Pontifical Missions: Sons and daughters of Spain still leaders in global mission field

Pontifical Missions Society of Spain Father José María Calderón (left) is Spain's national director of the Pontifical Missions Society. Serafín Suárez (right) is a missionary in Zimbabwe. | Credit: PMS Spain

The Spanish section of the Pontifical Missions Societies (PMS Spain) has presented its annual report for the year 2023, which shows that the Catholic Church in the increasingly secularized country still maintains a prominent place in the Church’s global evangelization efforts. 

The report reveals that in 2023 Spain fielded more than 6,000 active missionaries in 1,123 mission territories spread across 139 countries. By the numbers, Peru, Venezuela, and Italy have the largest number of Spanish missionaries. Of the total, 53% are women with an average age of 75. 

In addition to prelates, priests, and religious, 643 Spanish laypeople participate in this evangelization effort. Together, they belong to nearly 400 ecclesial institutions, from dioceses to religious institutes and congregations, or associations of the faithful.

Moreover, the report reveals that following the United States, the Church in Spain continues to provide the most financial support to the overall Pontifical Missions effort, ascending to nearly 17 million euros (about $18.2 million). In 2023, PMS Spain distributed more than 13 million euros (almost $14 million) to nearly 900 missionary projects. 

The national director of PMS Spain, Father José María Calderón, explained the importance of “making all Christians aware of the fact that evangelization is not only the task of missionaries but of all the baptized.” To do so, in 2023 PMS Spain held more than 80 conferences and roundtables along with dozens of missionary exhibitions, contests, music festivals, and diocesan meetings.

Serafín Suárez, missionary of the Spanish Institute of Foreign Missions who has been evangelizing in the Diocese of Hwange, Zimbabwe, for 30 years, expressed his desire to humanize and put faces and names to all the numbers contained in the report.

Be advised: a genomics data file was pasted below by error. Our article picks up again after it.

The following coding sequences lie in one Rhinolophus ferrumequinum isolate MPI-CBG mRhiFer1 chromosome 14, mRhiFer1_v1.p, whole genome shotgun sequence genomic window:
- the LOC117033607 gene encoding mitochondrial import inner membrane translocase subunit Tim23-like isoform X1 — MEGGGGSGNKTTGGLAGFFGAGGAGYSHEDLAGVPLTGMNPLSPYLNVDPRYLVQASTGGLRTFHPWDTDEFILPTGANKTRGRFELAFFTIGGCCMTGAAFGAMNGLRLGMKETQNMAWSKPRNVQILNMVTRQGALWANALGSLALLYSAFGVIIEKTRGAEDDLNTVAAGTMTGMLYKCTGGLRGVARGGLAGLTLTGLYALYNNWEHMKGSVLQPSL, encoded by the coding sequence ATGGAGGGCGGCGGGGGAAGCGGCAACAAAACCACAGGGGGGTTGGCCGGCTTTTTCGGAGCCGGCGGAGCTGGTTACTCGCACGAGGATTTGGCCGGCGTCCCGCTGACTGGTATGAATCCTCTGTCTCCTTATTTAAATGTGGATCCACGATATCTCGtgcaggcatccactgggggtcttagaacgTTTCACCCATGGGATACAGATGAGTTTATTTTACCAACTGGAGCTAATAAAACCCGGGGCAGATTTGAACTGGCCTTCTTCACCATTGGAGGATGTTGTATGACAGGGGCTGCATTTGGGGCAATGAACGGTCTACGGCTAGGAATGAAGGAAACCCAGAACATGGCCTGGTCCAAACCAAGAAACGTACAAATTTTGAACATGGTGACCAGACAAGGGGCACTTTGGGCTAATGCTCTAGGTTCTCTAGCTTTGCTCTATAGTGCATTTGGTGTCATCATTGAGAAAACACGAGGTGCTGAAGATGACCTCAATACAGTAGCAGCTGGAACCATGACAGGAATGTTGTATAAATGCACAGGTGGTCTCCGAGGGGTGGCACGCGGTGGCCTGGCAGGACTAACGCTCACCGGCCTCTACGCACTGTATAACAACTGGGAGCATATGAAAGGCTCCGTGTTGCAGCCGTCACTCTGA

Suárez conjured the image of “a tapestry in which colors, landscapes, and people appear that everyone praises for their beauty: Turn the tapestry over. And we are going to find that there are only ropes and knots,” he pointed out. “Missions are that. What appears is the beautiful tapestry, but it would be impossible if the knots and ropes were not behind it.”

“Missionaries are the fruit of those ropes and those knots,” Suárez continued. “We are bearers and spokespersons for what we have behind us,” which is many people who “without going outside, live and help the mission.”

Suárez said the missions are characterized by two hands. In one hand is “the bread of the Word” because that is the commission the missionaries have received: “Try to transform the world in which you live from the word of Jesus.”

This becomes difficult, he pointed out, when most missions are carried out in disadvantaged countries, making it necessary to extend another hand “with another bread, our daily bread.” Both, he added, “are complementary.” 

This story was first published by ACI Prensa, CNA’s Spanish-language news partner. It has been translated and adapted by CNA.

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